9 Editing Tips to Make You a Better Nonfiction WriterWhile non-fiction may conjure images of the dusty tomes in your local library, it’s actually an increasingly popular type of online content. Every how-to article, every review, every business blog is an example of non-fiction writing, aimed at inspiring the reader. And as these posts are normally aimed in encouraging the reader to do something, it’s important to be able to write well and make sure you get your message across to the reader. The following nine tips are easy to follow, simple to implement, and can help make you a better nonfiction writer.

1.     Be Part of the Bigger Picture

When you start writing non-fiction, you quickly realize that there are many differences to creative writing or fiction, and there are also certain rules and structures you’re expected to follow. To help get the hang of this particular writing style, it can be a massive help to get the support and advice offered by other writers in the forums of Paper Fellows.

2.     Half Your Sentences

When you’re writing, you can produce perfectly grammatically correct long sentences. However, these sentences are often complex and contain several different ideas or points, which can confuse your reader. Instead, when you realize a sentence contains a lot of commas and is a few lines long, chop it up into a few shorter sentences.

3.     Get Professional Help

This is a particularly useful point when you’re first starting out as a nonfiction writer. You may fee lie your content is a little dry, or perhaps too complex or convoluted. You can solve all these problems by engaging the services of a professional editor or proofreader from Academized or Assignment Help.

4.     Eliminate Unnecessary Words

Empty filler words have no place in quality non-fiction content, and trying to pad out your text with unnecessary words or structures will only serve to weaken your writing. You may be using unnecessary words without even realizing if you tend to use expletives as you write – it’s worth checking this and making changes where you can.

5.     Use Online Editing Tools

Online editing tools such as EasyWordCount can help you monitor your text and make sure you are hitting the criteria you set yourself, for example your posts may be most effective when they’re over 1000 words. This can also serve as a spelling and grammar checker, which is ideal for when you’re writing on the fly, for example during your commute.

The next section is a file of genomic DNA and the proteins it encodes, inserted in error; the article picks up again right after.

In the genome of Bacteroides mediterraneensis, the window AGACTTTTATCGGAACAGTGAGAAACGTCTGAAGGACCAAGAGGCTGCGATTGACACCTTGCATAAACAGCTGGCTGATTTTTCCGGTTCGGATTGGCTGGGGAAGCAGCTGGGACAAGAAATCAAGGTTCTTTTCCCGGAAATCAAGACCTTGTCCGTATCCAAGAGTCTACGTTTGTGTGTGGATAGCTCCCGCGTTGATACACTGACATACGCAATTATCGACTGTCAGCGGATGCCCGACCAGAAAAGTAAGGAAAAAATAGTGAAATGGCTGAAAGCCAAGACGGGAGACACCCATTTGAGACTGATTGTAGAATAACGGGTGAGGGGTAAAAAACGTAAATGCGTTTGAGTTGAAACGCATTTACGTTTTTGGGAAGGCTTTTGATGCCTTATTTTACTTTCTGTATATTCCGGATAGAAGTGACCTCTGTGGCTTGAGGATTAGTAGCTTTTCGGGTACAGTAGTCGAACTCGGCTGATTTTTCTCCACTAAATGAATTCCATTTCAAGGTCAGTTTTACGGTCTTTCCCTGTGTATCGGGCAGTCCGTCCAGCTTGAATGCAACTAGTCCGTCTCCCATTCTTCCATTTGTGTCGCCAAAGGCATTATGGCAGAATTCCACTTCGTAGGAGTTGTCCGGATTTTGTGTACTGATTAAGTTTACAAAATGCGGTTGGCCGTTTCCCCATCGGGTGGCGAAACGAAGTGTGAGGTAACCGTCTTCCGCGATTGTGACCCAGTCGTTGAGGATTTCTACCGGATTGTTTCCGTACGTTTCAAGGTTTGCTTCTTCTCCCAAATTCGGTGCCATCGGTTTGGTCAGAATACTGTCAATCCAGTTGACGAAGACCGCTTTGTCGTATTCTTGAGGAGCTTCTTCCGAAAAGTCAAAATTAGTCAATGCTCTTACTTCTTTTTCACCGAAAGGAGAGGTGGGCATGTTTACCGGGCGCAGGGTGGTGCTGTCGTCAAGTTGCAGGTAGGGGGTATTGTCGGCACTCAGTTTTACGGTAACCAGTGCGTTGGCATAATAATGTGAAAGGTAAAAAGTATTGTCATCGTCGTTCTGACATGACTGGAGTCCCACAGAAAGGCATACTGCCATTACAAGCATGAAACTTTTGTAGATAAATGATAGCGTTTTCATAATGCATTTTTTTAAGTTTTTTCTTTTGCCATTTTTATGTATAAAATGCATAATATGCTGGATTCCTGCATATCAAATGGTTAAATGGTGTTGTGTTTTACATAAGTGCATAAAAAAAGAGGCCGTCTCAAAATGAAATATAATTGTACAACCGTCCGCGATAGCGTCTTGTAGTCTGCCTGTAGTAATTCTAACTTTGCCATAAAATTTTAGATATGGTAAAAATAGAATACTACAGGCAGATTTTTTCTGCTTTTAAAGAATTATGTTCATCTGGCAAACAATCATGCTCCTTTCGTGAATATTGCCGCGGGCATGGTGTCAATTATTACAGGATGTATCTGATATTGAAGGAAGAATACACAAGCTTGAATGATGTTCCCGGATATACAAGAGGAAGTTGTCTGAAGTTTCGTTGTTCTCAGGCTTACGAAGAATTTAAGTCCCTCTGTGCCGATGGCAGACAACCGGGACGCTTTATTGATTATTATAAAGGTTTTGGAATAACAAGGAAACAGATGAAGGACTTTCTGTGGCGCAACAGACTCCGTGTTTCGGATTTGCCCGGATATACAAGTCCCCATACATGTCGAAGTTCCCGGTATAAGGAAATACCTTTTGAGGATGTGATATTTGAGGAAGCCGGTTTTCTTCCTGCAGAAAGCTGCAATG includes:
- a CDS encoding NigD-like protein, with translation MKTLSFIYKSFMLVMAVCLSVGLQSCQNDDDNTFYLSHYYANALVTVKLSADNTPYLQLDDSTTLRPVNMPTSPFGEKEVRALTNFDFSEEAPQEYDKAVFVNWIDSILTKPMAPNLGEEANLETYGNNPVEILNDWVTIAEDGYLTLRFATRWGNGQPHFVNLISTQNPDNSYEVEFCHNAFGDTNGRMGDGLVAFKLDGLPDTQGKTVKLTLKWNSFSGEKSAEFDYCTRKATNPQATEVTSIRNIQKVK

6.     Get Rid Of Adverbs

Adverbs may help you feel like you’re being descriptive, but in reality there is normally much better vocabulary to accurately present your situation. Use one good word to express yourself, rather than three mediocre words for really strong content.

7.     Don’t Be Stuffy

Jim Mackenzie, an editor from Resumention is adamant that jargon doesn’t improve your writing at all. Unless you know your audience will understand, use simpler vocabulary. You content should be accessible, and not require anyone to hunt out a dictionary – most of all it shouldn’t make your reader feel stupid, and leave the post.

8.     Be Authoritative

When you’re writing nonfiction, you often need to present facts, and the best way to ensure your facts are believable is by quoting reliable sources. While this used to be a headache, referencing is now a piece of cake with Cite It In.

9.     Avoid the Passive

The passive voice may seem unavoidable at times, but there’s almost always a way to switch to the active voice and keep your piece engaging. Using the passive entails unnecessary words and verbs rather than getting to the point, so it’s worth keeping an eye out for it.

Writing engaging nonfiction is not any easy task at all, however the above tips can help make the process as simple as possible, and ensure that the writing you produced is consistently high quality.

Author Bio:

Mary Walton is a professional editor and online tutor at Big Assignments, currently living in Santa Monica.​ Also, Mary blogs on Simple Grad, her recent post is ExpertWritingHelp.com Review.